As tourists start flooding into Myanmar (Burma), Melanie Kramers dives into the deep countryside to live like a local and discovers a beguiling mix of past and present.
Hand-rolled cheroot clamped between her teeth, the elderly woman stares hard at us and issues a guttural grunt. While it sounds like the kind of grumpy growl you’d expect from a monosyllabic adolescent, this is belied by the wide grin her weather-worn face creases into. It’s a noise we’ll hear frequently during our three-day trek through the countryside in Myanmar’s eastern Shan State. As our guide Do’h later explains, low-pitched grunts are how people express agreement in the local Pa'o dialect.
Here in the fertile farmland between Kalaw and Inle Lake, the peasants manually working the fields appear stuck in a time warp. A group of four labouring women, wearing chequered orange headscarves that stand out vividly against the drab mud, pause to wave before returning to swinging their hoes in unison. It looks like backbreaking work in the fierce sun. Traditional gender roles are clearly defined in these rural communities; women sow seeds and weed while it's down to men to lead docile water buffaloes in heavy wooden ploughs – then take the afternoon off.
But back in the villages there are hints of modern influence, from a flash of neon green nail polish on a teenage girl’s toes to trendy bleached hairstyles you might see in a hipster bar. Although agricultural work seems completely unmechanised, roadside stalls sell pale yellow gasoline in recycled whisky bottles to those lucky enough to own shiny, new imported Korean motorbikes.
Atop a house made of woven bamboo in contrasting shades, Do’h points out a single solar tile gleaming on the corrugated iron roof. He says it generates enough power for an electric bulb or two at night and to watch the occasional DVD. Inside, a calendar bearing Aung San Suu Kyi’s face - until recently illegal - is now proudly pinned up.
Despite these signs, it’s hard to judge the pace of change among rural communities who we’re told have long preferred to keep to themselves to avoid government interference. Officially, March 2nd is a public holiday to celebrate Peasants Day, but the villagers continue working obliviously, taking their rest days according to the lunar calendar. However, we see several roads being built, indicating that modern, urban life may soon be roaring into these remote spots.
In the afternoon we arrive at Kyauk Su village, home to about 10 families, and scoop water from the well to scrub off the rust-coloured dust stuck to our legs. Our smiling, grunting hostess indicates this should be performed from a bucket at one side, not where the washing up takes place.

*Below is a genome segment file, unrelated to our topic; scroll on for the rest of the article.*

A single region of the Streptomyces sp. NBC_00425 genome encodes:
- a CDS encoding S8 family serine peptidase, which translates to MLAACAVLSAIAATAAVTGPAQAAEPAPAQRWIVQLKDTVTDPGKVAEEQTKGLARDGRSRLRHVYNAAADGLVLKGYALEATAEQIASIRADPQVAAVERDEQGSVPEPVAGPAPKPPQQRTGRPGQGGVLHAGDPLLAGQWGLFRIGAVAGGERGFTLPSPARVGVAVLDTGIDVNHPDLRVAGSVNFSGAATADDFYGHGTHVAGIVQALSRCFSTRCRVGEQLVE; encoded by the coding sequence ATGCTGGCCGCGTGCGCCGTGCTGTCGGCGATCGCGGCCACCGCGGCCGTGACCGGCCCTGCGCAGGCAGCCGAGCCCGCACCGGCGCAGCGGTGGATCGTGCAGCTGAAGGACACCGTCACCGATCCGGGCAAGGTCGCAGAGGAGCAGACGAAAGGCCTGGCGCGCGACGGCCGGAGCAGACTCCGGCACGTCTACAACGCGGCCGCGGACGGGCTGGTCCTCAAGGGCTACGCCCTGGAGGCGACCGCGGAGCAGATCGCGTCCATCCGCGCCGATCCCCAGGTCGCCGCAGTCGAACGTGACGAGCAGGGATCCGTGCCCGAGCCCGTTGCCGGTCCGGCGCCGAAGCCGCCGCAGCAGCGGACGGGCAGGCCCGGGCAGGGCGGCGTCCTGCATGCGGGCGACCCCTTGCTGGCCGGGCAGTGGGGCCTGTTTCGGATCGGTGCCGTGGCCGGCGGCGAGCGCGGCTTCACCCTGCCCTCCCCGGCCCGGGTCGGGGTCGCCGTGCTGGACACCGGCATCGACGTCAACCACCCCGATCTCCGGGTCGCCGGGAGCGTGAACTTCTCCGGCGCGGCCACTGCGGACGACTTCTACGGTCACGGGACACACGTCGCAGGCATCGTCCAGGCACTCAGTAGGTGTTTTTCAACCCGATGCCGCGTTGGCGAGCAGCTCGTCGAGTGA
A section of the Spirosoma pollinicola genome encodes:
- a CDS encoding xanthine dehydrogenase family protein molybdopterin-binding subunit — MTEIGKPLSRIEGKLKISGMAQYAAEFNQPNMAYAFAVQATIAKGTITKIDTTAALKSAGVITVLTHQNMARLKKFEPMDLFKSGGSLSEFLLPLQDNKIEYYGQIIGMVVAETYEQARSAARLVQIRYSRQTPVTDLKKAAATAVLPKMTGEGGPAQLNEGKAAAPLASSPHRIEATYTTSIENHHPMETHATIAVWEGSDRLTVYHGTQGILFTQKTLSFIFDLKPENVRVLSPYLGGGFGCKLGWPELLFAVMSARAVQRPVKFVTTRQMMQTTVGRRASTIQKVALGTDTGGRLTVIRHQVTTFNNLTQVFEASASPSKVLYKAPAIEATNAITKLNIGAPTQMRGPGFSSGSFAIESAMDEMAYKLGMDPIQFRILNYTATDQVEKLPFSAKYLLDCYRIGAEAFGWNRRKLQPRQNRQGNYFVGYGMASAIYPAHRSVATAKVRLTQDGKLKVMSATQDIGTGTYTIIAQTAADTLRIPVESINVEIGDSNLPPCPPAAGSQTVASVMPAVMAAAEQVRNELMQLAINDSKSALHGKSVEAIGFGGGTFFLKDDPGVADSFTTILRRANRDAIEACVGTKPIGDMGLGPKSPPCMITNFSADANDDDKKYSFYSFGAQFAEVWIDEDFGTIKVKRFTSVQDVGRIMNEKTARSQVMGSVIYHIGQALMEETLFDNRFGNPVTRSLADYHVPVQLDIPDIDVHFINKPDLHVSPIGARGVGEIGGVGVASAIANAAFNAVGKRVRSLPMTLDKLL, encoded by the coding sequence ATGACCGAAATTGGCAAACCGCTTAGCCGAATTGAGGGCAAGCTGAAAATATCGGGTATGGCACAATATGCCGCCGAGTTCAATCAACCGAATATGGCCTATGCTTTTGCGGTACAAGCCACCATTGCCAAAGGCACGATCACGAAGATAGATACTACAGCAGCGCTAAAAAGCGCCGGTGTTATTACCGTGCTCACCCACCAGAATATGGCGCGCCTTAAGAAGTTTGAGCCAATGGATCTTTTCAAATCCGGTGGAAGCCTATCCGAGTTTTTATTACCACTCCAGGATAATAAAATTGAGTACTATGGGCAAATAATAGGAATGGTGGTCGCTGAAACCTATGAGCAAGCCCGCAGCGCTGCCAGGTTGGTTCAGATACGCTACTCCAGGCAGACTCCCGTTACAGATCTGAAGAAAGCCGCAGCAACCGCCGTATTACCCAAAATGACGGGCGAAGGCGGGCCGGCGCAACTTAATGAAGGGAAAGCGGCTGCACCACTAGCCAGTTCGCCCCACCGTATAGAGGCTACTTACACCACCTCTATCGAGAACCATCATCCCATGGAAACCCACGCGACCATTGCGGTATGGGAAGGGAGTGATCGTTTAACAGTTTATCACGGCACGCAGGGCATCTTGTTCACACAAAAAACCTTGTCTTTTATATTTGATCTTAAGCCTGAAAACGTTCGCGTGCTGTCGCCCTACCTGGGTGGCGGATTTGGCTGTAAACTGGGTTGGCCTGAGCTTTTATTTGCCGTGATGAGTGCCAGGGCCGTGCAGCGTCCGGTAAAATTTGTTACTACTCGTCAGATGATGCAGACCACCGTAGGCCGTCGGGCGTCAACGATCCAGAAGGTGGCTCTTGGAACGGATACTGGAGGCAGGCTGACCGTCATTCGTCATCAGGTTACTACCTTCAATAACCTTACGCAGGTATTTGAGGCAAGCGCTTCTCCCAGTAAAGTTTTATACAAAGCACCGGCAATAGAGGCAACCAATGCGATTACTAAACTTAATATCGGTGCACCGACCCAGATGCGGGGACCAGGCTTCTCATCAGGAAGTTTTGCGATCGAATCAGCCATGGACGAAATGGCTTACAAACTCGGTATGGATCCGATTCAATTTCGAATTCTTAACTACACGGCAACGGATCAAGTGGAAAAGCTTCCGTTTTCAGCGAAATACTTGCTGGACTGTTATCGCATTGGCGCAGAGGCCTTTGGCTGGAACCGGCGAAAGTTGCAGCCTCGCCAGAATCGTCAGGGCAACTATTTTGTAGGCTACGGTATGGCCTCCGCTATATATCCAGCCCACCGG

At 6.30pm night arrives promptly and absolutely. Stars flicker brightly in the velvety blackness. Sitting indoors on bamboo mats at low round wooden tables, we’re served coriander-infused fish broth followed by fried noodles with tofu and garlicky watercress. After a sugar fix of sticky peanut brittle, the village’s young men invite us to join them round a crackling campfire, taking it in turns to strum a guitar and earnestly croon soft-rock love songs. We can’t understand the words but the emotion is palpable. Shamefully, the only tune our international trek group of eight all know is Frère Jacques. The boys clap politely then return to their ballads.
Our communal first floor bedroom is over a storage space piled high with fresh ginger, which adds a piquant spice to dreams. We sleep on thin mattresses lined up so the soles of our feet point away from the Buddha icon on a flower-bedecked shelf, to avoid causing grave offence.
I wake up to the soft whoosh of wings and chatter of small birds in the rafters above my head. Outside are the sounds of villagers beginning their day: the put-put of motorbikes as boys head into town, the rattle of coriander seeds being raked out to dry on a plastic sheet, children playing and water buffalo lowing. Our hostess comes in with small dishes of rice and water to place on the shrine, and we are treated to pancakes and a thermos of steaming green ginger tea.
I’m impressed by how welcome we’re made to feel as we pass through people’s intimate lives. Excitable children, cheeks smeared with pale yellow thanaka paste, a natural sun block made from crushed tree root, happily show off dance routines and pose for photos. Hosts are usually the older generation, who seem pleased to have a new, easier source of income now their hard fieldwork days are over.
But how long will foreign tourists be an interesting novelty? Larger Puttu village, where we stay on our second night, is an established base for trek groups, and has a notable difference in atmosphere. We’re told Myanmar received about 300,000 tourists in 2011, which rocketed to 1 million during 2012, with numbers set to shoot up even more this year.
Our experienced guide reflects that the income provided by increased tourism will benefit locals, but unless managed sensitively a jump in numbers could spoil the experience visitors are seeking. How will the Burmese adapt to meet the challenges ahead?
In Myanmar, locals greet each other by asking ‘Where have you been? Where are you going?’ In these changing times, it seems a very apt question.
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